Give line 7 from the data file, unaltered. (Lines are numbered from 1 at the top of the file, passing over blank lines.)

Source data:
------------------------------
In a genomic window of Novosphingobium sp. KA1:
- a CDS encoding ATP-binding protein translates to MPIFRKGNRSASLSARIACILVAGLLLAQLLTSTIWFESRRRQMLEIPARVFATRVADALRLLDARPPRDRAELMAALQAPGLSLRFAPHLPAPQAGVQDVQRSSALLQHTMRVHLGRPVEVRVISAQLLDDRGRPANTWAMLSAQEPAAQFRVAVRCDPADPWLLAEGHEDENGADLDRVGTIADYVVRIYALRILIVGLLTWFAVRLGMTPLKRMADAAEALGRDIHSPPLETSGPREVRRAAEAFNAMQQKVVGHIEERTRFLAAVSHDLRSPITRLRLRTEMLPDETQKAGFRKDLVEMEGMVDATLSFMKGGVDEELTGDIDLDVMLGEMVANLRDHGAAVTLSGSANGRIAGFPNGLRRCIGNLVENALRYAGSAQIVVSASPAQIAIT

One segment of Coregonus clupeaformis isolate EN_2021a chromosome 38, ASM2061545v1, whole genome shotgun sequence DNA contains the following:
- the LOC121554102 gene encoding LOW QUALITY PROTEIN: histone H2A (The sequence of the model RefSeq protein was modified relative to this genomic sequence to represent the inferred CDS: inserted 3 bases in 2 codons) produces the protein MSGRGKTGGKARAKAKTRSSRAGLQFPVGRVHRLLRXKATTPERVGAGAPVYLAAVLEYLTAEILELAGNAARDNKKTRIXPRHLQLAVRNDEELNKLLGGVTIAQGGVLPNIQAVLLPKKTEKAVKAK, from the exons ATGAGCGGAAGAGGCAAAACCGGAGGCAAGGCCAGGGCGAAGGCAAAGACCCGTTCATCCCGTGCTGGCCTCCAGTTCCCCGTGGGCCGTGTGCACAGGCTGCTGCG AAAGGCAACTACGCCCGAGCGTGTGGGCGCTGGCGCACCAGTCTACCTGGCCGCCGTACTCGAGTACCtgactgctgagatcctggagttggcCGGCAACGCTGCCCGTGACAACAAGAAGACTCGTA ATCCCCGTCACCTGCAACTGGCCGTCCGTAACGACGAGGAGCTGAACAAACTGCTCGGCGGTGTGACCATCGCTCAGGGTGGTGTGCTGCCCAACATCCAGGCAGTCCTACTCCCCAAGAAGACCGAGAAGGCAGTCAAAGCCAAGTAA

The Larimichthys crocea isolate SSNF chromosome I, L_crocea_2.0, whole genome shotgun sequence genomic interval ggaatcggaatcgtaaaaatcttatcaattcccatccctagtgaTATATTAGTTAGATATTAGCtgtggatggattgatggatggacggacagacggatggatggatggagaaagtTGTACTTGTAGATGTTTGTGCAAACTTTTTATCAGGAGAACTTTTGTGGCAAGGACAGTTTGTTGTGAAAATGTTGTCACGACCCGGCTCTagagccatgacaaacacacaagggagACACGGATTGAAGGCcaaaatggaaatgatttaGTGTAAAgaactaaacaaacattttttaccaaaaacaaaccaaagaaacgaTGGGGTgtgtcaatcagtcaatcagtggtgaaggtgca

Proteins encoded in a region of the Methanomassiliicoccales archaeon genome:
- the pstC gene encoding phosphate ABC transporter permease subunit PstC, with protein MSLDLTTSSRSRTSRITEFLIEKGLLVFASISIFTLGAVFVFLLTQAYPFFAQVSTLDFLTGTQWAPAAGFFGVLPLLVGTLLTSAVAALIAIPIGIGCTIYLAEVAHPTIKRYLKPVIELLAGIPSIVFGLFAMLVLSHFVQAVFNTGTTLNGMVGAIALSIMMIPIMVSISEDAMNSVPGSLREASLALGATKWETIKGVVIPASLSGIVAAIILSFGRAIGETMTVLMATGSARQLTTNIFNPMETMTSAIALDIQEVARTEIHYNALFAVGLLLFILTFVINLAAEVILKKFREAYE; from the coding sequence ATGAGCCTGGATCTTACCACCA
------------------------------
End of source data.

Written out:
- the pstC gene encoding phosphate ABC transporter permease subunit PstC, with protein MSLDLTTSSRSRTSRITEFLIEKGLLVFASISIFTLGAVFVFLLTQAYPFFAQVSTLDFLTGTQWAPAAGFFGVLPLLVGTLLTSAVAALIAIPIGIGCTIYLAEVAHPTIKRYLKPVIELLAGIPSIVFGLFAMLVLSHFVQAVFNTGTTLNGMVGAIALSIMMIPIMVSISEDAMNSVPGSLREASLALGATKWETIKGVVIPASLSGIVAAIILSFGRAIGETMTVLMATGSARQLTTNIFNPMETMTSAIALDIQEVARTEIHYNALFAVGLLLFILTFVINLAAEVILKKFREAYE; from the coding sequence ATGAGCCTGGATCTTACCACCA